My review of Nowak's book must be uniquely flawed as  I have never managed to access it beyond some online snippets and English reviews.  The war had impacts on the entire region and Nowak's coverage is limited and there were many other interesting characters including the Russian ornithologist Malchevsky  who survived German bullets thanks to a fat bird observation notebook in his pocket! In the 1950's Trofim Lysenko, the crank scientist who controlled science in the USSR sought Malchevsky's help in proving his own pet theories - one of which was the ideas that cuckoos were the result of feeding hairy caterpillars to young warblers!

Issues arising from race and perceptions are of course not restricted to this period or region, one of the less glorious stories of the Smithsonian Institution concerns the honorary curator Robert Wilson Shufeldt (1850 – 1934) who in the infamous Audubon affair made his personal troubles with his second wife, a grand-daughter of Audubon, into one of race. He also wrote such books as America's Greatest Problem: The Negro (1915) in which we learn of the ideas of other scientists of the period like Edward Drinker Cope! Like many other obituaries, Shufeldt's is a classic whitewash.  

Even as recently as 2015, the University of Salzburg withdrew an honorary doctorate that they had given to the Nobel prize winning Konrad Lorenz for his support of the political setup and racial beliefs. It should not be that hard for scientists to figure out whether they are on the wrong side of history even if they are funded by the state. Perhaps salaried scientists in India would do well to look at the legal contracts they sign with their employers, the state, more carefully.

PS: Mixing natural history with war sometimes led to tragedy for the participants as well. In the case of Dr Manfred Oberdörffer who used his cover as an expert on leprosy to visit the borders of Afghanistan with entomologist Fred Hermann Brandt (1908–1994), an exchange of gunfire with British forces killed him although Brandt lived on to tell the tale.
To the above list one should add -  Jean-Marie Derscheid.

Tuesday, July 25, 2017

Museum poetry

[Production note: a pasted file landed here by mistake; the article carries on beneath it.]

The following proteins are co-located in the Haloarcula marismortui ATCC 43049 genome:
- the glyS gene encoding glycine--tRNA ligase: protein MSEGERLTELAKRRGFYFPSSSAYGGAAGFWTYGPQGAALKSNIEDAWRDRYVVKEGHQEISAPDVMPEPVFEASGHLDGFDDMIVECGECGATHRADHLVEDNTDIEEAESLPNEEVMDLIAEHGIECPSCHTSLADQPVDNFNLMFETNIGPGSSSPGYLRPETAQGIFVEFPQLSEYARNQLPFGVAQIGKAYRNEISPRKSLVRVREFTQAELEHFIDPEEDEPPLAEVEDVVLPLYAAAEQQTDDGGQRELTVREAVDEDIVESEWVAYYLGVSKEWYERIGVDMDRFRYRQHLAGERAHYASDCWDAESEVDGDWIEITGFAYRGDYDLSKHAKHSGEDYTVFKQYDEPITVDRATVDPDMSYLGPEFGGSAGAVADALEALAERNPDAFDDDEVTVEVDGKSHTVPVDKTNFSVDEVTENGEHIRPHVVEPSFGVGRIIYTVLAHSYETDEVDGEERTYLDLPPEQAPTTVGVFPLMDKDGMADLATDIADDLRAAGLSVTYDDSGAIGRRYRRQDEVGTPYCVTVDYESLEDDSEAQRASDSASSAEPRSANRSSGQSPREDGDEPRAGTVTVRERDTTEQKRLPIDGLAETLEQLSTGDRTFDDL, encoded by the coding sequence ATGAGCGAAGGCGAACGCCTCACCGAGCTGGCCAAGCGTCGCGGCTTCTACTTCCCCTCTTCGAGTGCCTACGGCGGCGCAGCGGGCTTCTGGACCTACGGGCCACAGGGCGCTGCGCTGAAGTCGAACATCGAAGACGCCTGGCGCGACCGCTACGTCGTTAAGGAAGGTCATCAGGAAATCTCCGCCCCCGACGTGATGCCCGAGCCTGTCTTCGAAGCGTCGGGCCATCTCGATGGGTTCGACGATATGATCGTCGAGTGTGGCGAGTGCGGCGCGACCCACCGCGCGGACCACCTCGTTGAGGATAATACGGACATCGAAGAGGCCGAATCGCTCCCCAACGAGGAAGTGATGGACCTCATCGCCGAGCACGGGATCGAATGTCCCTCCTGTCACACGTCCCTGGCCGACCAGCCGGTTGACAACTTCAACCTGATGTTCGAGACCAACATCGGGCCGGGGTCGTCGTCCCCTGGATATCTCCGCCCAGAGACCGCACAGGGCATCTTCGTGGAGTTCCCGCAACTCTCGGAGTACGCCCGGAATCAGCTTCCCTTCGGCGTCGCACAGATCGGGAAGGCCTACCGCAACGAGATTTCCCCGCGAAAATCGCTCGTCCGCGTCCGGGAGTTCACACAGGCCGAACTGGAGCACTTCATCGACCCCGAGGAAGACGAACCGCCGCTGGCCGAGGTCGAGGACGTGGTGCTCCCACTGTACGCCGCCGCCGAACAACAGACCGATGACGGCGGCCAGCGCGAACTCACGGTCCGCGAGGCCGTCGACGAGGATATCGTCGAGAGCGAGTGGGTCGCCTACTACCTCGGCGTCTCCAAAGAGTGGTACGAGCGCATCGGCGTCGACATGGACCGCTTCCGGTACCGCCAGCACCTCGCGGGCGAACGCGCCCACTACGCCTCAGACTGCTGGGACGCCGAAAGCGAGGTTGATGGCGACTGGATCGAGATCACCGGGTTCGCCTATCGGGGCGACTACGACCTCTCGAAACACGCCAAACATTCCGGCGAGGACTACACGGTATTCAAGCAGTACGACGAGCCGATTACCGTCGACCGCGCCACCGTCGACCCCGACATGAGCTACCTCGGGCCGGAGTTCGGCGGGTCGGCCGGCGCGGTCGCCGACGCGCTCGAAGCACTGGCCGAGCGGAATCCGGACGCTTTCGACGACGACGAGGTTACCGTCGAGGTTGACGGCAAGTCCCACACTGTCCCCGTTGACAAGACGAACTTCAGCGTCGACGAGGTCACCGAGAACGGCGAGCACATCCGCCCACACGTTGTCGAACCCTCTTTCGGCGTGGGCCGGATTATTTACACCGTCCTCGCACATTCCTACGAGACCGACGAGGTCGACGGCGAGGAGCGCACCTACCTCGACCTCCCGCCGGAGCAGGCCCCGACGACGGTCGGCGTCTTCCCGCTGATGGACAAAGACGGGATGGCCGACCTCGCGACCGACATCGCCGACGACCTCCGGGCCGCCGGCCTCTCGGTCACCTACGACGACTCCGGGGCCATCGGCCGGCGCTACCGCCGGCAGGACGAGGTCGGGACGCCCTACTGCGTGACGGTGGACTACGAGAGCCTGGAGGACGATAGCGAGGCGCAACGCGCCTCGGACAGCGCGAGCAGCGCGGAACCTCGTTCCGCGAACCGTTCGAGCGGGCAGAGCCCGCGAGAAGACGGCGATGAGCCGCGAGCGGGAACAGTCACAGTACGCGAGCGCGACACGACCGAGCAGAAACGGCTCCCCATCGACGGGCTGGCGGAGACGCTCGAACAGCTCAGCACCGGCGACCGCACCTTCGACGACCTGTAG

Beryl Patricia Hall (1917-2010) may not be a familiar name to many who study birds these days but  there is a good chance that those interested in the taxonomy of birds would have come across the name ""B.P. Hall". The chances drop however for a little book of poems written with Derek Goodwin - it is called Bird Room Ballads - and was privately printed in 1969 with just a few copies around the world perhaps. The title is clearly inspired by Kipling's Barrack Room Ballads and the first entry is even titled as "the law of the jungle"! 

Pat Hall appears to have been another of those ornithologists who was influenced by R.E. Moreau thanks also to her wartime work in Africa. A couple of obituaries including one by Robert Prys-Jones make for useful background reading but sadly Bird Room Ballads is largely an inaccessible gem of ornithological humour. Here are a few gems of wisdom in verse:

The latest on Picathartes based on molecular techniques puts it as a basal member of the clade that includes the flycatchers and warblers and is a sister of the corvids. Picathartes can also make the claim to fame of getting David Attenborough his first job as an anchor.

Nome, Alaska 1968
86th A.O.U. Congress, - Field Trips.

Forty birders in a bus
Seek bristle-thighed Numenius;
And all are anxious to discern
A black-billed, pale, non-Arctic tern.
Among the peeps they hope to note
A "Western" with a rufous throat.

Some are tickers-off of lists,
While two are super-optimists
Who hope on tape to hear each bird
Above the chatter of the herd.

Among the forty-odd of course
Photographers are there in force
They stealthily approach each nest
Step by step in line abreast
So none does better than the rest.

Along the road a voice cries "Stop!
A Snowy Owl!" and out they hop.
Back again and on their way;
A ptarmigan makes more delay.
A Tattler next? "You must turn round
I thought I saw one on the ground!"
The driver tries, as in a jeep,
But in a trice is axle-deep.

But if the wretched man had hope
That eighty hands would help him cope,
His birding world he little knew.
One by one went out of view
While by the bus disconsolate
Three wives were left to contemplate
How many hours they'd have to wait,
And whether food would be kept late.

Sketch: A.M. Hughes

Monday, June 19, 2017

A libel story